Untitled design (14)Many of you have probably read how the role of an event coordinator has been ranked as the fifth most stressful job of 2016.  In fact, the only jobs ranked more stressful were enlisted military personnel, firefighters, airline pilots and police officers. Whether or not you agree with these findings, there is no doubt that working in events is not something that everyone is cut out to do.  It takes determination and experience (as do most jobs) and a good mix of communication, creative and time management skills to be successful.  Many in the industry believe that these skills can’t be taught.  That we don’t need academic degrees in event management.  That experience is what matters most.  But not anymore.

Perceptions around whether or not we need qualifications in the industry are changing. In January this year, the UK government recognised the importance of the events sector by forming the country’s first Event Industry Board.  Meanwhile, the president of MPI (Meeting Professionals International) has called for new standards regarding the certification of event professionals.  There is also a growing trend in big corporate institutions investing heavily in executive certificate programmes and post graduate event management courses for their events staff to keep them updated on the latest processes and methodologies of this fast-paced industry.

Whichever way you look at it, a qualification in event management is a lot more relevant today than it was five years ago. Modern universities like Coventry University are offering courses that combine academia with experience, helping create a new generation of event professionals that already have proven skills in project management – from briefing and planning to on-site management and post event evaluation.  They have worked on real projects with real clients and are certified in the latest event management software. Even before they graduate, these students are able to provide important support on many aspects of an organisation’s event. So why not work with them?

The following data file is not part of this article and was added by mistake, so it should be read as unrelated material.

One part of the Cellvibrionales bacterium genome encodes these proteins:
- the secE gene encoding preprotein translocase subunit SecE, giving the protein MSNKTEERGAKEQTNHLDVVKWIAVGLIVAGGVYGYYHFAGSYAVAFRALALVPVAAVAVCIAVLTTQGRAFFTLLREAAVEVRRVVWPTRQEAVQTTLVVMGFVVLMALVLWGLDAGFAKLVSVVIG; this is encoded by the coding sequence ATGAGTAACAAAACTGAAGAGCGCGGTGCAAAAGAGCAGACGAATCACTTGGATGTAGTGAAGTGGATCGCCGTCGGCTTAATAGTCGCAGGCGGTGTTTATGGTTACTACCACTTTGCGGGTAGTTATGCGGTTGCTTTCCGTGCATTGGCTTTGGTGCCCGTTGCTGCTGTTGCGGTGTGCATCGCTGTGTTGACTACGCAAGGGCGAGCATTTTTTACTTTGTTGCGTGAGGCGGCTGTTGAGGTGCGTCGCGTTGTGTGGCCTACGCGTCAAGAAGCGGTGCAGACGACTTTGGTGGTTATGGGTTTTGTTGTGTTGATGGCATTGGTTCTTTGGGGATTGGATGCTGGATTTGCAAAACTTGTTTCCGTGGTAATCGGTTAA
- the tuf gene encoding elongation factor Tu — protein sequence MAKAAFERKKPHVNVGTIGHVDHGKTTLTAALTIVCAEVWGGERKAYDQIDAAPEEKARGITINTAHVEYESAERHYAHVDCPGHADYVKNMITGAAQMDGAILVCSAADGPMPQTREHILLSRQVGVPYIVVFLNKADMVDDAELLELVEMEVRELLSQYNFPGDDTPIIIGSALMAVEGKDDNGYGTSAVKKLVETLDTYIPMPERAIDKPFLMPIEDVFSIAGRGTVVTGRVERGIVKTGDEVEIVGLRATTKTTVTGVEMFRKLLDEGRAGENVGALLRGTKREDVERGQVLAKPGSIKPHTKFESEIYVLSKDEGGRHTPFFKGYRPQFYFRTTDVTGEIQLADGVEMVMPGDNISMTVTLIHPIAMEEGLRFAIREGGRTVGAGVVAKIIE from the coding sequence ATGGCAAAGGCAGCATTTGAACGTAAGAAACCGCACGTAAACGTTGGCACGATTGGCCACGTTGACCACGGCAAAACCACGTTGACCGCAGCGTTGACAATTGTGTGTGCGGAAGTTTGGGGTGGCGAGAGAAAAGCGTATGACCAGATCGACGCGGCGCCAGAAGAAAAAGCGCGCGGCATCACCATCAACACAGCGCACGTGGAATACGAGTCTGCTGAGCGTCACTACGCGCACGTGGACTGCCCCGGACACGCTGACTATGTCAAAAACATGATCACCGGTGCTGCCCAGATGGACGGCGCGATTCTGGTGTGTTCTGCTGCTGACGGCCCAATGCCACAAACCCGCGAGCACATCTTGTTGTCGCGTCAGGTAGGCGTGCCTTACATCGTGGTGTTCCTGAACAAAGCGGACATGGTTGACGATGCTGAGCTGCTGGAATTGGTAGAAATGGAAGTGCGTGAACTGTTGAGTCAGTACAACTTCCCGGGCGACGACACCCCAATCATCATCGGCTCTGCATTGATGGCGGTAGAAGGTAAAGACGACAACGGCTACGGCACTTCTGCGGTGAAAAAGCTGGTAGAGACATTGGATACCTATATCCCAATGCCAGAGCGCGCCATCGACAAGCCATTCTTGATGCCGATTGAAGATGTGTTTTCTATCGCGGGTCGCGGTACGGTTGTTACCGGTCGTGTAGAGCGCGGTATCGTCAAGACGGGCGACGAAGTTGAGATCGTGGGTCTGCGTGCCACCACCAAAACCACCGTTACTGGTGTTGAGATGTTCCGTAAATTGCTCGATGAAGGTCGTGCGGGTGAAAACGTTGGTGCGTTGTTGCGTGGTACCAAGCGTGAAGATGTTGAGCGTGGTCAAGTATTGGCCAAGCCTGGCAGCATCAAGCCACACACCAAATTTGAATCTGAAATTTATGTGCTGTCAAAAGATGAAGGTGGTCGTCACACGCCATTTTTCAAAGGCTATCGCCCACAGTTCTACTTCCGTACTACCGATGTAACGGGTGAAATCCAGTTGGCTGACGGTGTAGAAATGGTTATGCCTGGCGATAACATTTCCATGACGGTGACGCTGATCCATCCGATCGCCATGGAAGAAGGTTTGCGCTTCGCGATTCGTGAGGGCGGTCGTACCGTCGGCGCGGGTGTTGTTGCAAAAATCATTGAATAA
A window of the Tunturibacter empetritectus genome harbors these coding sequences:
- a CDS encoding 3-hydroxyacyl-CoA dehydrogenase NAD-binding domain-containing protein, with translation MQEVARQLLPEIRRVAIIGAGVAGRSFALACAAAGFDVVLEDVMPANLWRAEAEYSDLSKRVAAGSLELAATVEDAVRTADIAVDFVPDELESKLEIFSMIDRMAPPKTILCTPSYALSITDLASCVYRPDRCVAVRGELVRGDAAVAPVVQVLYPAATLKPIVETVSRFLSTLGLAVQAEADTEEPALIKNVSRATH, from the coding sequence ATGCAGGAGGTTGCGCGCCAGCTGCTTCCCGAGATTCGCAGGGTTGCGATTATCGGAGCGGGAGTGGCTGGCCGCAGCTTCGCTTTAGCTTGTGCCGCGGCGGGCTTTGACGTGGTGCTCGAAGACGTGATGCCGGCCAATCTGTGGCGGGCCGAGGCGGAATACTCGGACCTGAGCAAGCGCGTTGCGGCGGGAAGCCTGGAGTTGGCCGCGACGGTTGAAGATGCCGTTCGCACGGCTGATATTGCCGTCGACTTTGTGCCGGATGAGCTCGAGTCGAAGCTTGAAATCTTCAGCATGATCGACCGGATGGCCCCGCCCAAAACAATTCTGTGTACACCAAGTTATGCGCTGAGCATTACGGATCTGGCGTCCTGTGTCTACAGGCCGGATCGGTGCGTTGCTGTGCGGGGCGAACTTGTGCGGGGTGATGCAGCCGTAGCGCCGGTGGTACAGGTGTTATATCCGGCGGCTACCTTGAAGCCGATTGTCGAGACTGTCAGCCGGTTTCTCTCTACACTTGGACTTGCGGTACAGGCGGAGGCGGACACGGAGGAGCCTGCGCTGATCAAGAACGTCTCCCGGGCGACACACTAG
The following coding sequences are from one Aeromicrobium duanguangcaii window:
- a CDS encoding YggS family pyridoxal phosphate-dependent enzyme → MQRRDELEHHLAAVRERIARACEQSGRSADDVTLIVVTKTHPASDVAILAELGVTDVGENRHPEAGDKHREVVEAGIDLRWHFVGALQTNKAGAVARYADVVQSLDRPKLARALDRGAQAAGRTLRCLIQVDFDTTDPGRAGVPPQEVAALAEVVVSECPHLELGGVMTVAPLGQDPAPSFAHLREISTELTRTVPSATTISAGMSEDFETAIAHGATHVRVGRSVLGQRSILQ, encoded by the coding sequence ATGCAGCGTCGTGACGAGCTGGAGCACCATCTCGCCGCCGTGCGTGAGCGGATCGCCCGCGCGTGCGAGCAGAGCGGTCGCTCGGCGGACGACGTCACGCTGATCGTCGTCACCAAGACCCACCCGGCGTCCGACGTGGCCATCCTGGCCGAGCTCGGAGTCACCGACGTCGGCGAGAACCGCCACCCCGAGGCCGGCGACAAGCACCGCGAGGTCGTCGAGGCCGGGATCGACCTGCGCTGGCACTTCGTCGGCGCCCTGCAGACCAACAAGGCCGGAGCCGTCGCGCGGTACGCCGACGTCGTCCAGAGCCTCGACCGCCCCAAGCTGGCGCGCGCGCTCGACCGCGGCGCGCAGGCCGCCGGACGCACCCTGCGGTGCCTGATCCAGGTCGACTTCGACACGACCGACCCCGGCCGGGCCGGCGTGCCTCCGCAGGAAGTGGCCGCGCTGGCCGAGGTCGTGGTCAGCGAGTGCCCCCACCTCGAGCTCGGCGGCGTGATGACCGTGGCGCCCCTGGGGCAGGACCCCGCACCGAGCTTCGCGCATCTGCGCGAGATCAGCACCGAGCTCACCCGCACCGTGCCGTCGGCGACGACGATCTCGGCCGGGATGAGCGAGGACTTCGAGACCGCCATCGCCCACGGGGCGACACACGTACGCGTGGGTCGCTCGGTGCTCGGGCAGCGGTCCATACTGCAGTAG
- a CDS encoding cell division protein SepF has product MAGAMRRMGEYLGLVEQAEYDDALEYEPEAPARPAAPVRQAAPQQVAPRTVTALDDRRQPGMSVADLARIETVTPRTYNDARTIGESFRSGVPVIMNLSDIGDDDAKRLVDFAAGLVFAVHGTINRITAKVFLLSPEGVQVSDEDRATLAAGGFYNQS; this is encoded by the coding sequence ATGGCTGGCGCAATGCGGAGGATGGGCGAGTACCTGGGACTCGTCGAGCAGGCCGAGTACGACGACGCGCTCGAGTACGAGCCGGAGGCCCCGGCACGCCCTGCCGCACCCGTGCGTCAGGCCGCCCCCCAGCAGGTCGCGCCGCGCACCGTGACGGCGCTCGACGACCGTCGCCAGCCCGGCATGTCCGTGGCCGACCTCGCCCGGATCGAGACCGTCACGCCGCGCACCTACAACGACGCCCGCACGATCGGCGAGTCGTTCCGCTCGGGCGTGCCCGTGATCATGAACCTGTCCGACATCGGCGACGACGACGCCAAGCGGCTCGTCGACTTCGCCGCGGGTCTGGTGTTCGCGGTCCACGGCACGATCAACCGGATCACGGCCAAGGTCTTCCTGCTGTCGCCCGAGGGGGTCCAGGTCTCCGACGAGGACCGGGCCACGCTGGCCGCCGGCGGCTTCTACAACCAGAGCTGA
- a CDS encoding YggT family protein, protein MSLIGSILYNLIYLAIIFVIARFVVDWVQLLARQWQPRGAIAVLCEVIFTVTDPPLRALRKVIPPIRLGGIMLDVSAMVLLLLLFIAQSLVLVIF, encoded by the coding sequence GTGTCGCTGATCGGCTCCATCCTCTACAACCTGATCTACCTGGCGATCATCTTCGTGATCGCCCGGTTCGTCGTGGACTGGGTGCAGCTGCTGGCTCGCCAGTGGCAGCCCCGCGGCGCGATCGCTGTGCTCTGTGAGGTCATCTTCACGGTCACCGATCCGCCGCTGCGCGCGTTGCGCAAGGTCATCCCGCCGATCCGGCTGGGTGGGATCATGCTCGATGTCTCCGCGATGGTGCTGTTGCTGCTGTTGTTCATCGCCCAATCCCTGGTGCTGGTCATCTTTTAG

What Can the Event Management Student Do for My Organisation?

Untitled design (12)Students today are very willing to take on any opportunity that can provide them with experience in the industry.  Meet and greet is probably the best place to invest in students – especially for those organisations who can’t afford specialist agencies. Many of our students man events like the Liberal Democrats party conference, where they are in charge of meet and greet, registration and other client-facing activities.

Placement schemes are another option. These can last up to a year and provide a cost effective way of hiring someone to do a specific job.  Our students do placements, and volunteering opportunities with organisations like the British Council. By working as part of their events and logistics teams for the ‘Going Global’ conferences, students have been able to work in places such as Dubai, Miami, London and Cape Town in 2016. The work they do includes building event websites, managing registrations, meet and greet, coordinating conference sessions, as well as running live reports and providing post event analysis. The feedback we get from these organisations is always positive and many decide to hire the students on a permanent basis once they graduate.

You can also look at internships.  These are usually unpaid positions that focus on short-term projects that can range anywhere from 4-12 weeks.  This can be a good opportunity to get someone to do important tasks that you may not have the resources for, such as conducting research on your competitive landscape, evaluating your social media performance or doing some post-event analysis. A lot of our graduate students choose to focus their dissertations on evolving areas in the industry such as wearable technologies and cashless events – organisations could suggest topics and work alongside these students for their own research and marketing purposes.